This report describes the Mahasarakham medical students’ results in their first attempt sitting for the MLET Step1 examination and factors predicting their success or failure

 

Materials and Methods

MLET Step 1 tests the medical students’ knowledge in a problem-solving framework using clinical vignettes. It is a 1-day, 6-hour, multiple-choice examination (MCQ) divided into two blocks (each block containing 150 questions). The examination items are created in accordance with the Thai Medical Council’s Table of Specification on Basic Science Subjects, similar to that of the United States Medical Licensing Examination (USMLE) Step1. Subjects include anatomy, behavioral science, biochemistry, epidemiology, immunology, microbiology, pathology, pharmacology and physiology. The examination items are developed by all Thai medical school faculties and pooled at the meeting of the Thai Medical Council Committee. The committee finally selects the 300 questions for the examination and establishes the minimum passing score based on the examination results. Three hundred and forty of the third-year Mahasarakham medical students (male : female = 126 : 214) who had first attempt for MLET Step1 since 2006 to 2015. Objective data on demographic factors (age, gender and residence), high school grade point average (GPA), Mahasarakham University Entrance Examination (MUEE) and GPAs at year 1, year 2 and year 3 in medical school were retrieved from the Medical Education Unit.

The system of grading for GPA is as follows:

A = grade 4.00, B+ = grade 3.50, B = grade 3.00, C+ = grade 2.50,

C = grade 2.00, D+ = grade 1.50, D = grade 1.00, F = grade 0.00

The GPA is averaged from each clerkship grades (weighted with the number  of credits of the clerkship). Each clerkship grade is obtained by multiplying the grade with the number of credits of that clerkship.

The result of the Medical Licensing Examination Step1was obtained from the Thai Medical Council after the examination. Logistic regression analysis was performed with SPSS 15.0 software.

The logistic regression model was constructed using the forward selection procedure in an attempt to discover the predictors of MLET Step1 success and failure. At each step, the explanatory variable with the smallest significance predictors of MLET Step1 success and failure. At each step, the explanatory variable with the smallest significance level for the Wald statistic was entered into the model. The Wald statistics is a method in logistic regression to test the null hypothesis (H0) that the associate parameter estimates are not significantly different from 0. The default entry criterion for the explanatory variables was a p-value of 0.05. The Wald statistics for all variables in the model were examined and the explanatory variable with the largest p-value of the Wald statistic was removed from the model. The default removal criterion was p = 0.10. If no explanatory variables met the removal criterion, the next eligible variable was entered into the model. The iteration process for selecting explanatory variables continued until no additional variables met the entry or removal criterion.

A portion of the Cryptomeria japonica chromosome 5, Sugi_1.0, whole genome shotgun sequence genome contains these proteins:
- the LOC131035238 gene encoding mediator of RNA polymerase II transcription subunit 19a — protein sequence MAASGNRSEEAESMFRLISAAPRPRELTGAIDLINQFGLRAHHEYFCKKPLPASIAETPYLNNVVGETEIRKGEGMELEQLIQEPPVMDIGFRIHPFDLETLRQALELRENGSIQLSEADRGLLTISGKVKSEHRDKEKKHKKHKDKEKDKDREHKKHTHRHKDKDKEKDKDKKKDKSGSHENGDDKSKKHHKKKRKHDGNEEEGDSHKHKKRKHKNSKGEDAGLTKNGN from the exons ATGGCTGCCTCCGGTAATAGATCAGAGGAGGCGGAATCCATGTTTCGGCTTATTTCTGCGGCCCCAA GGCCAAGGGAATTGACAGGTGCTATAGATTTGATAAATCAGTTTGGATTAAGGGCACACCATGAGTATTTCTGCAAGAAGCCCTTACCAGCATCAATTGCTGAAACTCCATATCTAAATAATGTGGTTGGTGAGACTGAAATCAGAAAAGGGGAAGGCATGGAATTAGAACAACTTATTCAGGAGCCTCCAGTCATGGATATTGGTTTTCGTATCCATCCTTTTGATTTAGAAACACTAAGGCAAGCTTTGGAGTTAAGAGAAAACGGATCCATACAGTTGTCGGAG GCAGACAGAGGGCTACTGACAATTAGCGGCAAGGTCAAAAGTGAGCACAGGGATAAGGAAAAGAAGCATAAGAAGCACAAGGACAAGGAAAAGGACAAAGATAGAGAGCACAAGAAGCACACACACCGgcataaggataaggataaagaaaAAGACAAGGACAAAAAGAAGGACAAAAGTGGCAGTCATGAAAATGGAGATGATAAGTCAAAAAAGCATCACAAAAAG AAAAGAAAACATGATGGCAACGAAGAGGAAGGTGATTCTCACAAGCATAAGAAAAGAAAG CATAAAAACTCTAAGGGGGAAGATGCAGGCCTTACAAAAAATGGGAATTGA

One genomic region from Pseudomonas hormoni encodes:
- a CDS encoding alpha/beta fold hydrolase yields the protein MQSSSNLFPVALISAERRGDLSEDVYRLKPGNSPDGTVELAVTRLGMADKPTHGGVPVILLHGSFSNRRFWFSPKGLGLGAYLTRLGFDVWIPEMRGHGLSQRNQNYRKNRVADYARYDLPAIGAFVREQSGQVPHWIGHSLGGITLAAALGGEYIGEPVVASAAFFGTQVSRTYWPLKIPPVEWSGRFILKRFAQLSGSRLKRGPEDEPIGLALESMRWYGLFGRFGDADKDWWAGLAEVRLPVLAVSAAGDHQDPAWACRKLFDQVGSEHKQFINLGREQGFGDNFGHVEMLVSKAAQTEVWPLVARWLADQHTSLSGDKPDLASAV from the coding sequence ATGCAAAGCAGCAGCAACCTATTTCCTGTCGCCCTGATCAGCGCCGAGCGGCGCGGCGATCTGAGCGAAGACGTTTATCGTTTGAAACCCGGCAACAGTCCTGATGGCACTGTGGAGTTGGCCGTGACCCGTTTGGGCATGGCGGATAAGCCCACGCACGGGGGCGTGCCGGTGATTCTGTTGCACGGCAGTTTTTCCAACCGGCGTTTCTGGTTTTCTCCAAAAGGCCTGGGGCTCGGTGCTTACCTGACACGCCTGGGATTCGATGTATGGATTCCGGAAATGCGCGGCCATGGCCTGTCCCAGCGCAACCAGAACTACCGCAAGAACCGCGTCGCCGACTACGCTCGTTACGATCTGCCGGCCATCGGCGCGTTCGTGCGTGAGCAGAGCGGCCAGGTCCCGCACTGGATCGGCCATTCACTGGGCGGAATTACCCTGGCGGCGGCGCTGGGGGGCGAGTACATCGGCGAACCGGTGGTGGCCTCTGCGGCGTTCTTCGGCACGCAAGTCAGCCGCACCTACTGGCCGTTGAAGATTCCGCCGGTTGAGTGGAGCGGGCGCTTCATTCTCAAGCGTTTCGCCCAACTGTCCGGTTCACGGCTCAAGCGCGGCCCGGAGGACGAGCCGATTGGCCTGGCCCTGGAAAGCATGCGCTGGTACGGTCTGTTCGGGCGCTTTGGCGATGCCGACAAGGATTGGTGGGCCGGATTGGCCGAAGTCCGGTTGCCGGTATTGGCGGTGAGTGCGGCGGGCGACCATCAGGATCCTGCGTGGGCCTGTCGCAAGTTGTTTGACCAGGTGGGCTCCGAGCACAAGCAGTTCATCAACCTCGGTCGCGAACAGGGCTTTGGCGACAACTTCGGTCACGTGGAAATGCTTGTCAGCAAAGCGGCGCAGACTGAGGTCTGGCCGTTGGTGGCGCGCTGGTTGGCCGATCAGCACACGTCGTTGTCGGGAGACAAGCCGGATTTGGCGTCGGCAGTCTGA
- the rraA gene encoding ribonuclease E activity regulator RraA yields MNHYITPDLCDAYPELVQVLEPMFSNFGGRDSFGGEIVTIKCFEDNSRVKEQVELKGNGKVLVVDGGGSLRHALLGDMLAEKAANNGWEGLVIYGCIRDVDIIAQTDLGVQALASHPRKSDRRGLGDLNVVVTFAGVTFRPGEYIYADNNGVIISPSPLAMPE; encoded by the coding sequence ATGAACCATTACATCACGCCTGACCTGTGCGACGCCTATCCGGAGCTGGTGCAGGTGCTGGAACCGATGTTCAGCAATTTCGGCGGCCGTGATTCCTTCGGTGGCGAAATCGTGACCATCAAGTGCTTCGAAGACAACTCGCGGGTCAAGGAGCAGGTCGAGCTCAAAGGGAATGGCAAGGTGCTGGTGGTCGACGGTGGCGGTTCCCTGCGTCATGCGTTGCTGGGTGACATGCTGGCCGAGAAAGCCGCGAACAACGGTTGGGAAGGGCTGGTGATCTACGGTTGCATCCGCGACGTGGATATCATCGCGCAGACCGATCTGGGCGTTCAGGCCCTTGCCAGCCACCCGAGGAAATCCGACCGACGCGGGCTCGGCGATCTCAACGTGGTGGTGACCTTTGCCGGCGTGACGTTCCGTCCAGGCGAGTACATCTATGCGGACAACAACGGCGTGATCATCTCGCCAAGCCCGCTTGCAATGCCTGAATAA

Results

The passing score set by the Thai Medical Council, based on the minimum passing level and the standard error of measurement. Two hundred and twenty-nine out of 340 (67.4%) Mahasarakham medical students passed the examination.

Predictors of the pass/fail groups are shown in Table 1.The passing rate was slightly higher in the younger age group, male sex and Mahasarakham residence. All students with year-2 GPA of < 2.5 and most of the students with year-3 GPA of < 2.5 failed the examination.

The logistic regression method yielded the following logistic regression equation to predict the MLET Step1 passing status: the estimated probability of passing the MLET Step1 was:

P(X) = ez / (1+ ez)

where e is the base of the natural logarithm, approximately 2.718, and

Z = -14.37 + 0.26*GPAyr1+ 2.54*GPAyr2 + 2.87*GPAyr3

Based on the contribution from each of the explanatory variables, the estimated probability could be derived from this equation for an individual student. If the calculated probability was ≥ 0.5, a student was categorized in the passing group of the MLET Step1. On the contrary, those with a probability of       < 0.5 would be classified in the fail group. The prediction accuracy of this equation was as follows: 90% for the pass group, 62.1% for the fail group and 84.1% for the combined pass and fail group (Table 2). The receiver operating curves is shown in Figure 1. The performance of the model was relatively good with an area under curve (AUC) of 0.84.The logistic enter (all variables) analysis serving as a benchmark for the stepwise model yielded similar result.

 

Table 1 Predictors of the pass/fail groups

Predictors

Pass group

n=229(67.4%)

Fail group

n=111(32.6%)

Age (mean ± SD)

21.97 ± 0.66

22.28 ± 0.76

Male (%)

72.20

27.80

Female (%)

64.48

35.52

Residence: Mahasarakham (%)

68.13

31.87

Residence: non-Mahasarakham (%)

67.07

32.93

Entrance examination score (mean ± SD)

55.68 ± 4.35

53.98 ± 4.36

GPA year-1  (mean ± SD)

3.72 ± 0.19

3.55 ± 0.23

GPA year-2  (mean ± SD)

3.39 ± 0.26

3.05 ± 0.27

GPA year-3  (mean ± SD)

3.32 ± 0.28

2.86 ± 0.26

GPA year-1: < 3.0 from 4.00 scale (%)

20

80

GPA year-2: < 2.5 from 4.00 scale (%)

0

100

GPA year-3: < 2.5 from 4.00 scale (%)

10

90

GPA: grade point average, SD: standard deviation

 

Table 2 Logistic Regression Model for Predicting MLET step1 Pass Status

Variables in the equation

Logistic regression coefficient (β)

SE (β)

OR (e β )

95%CI of OR

GPA-year 1

0.26*

0.15

1.30

0.65-14.86

GPA-year 2

2.54**

1.06

12.68

1.60-95.72

GPA-year 3

2.87**

1.09

17.64

2.99-135.24

Constant

-14.37**

3.42

0.000

 

95%CI: 95% confidence interval; GPA: grade point average; OR: odds ratio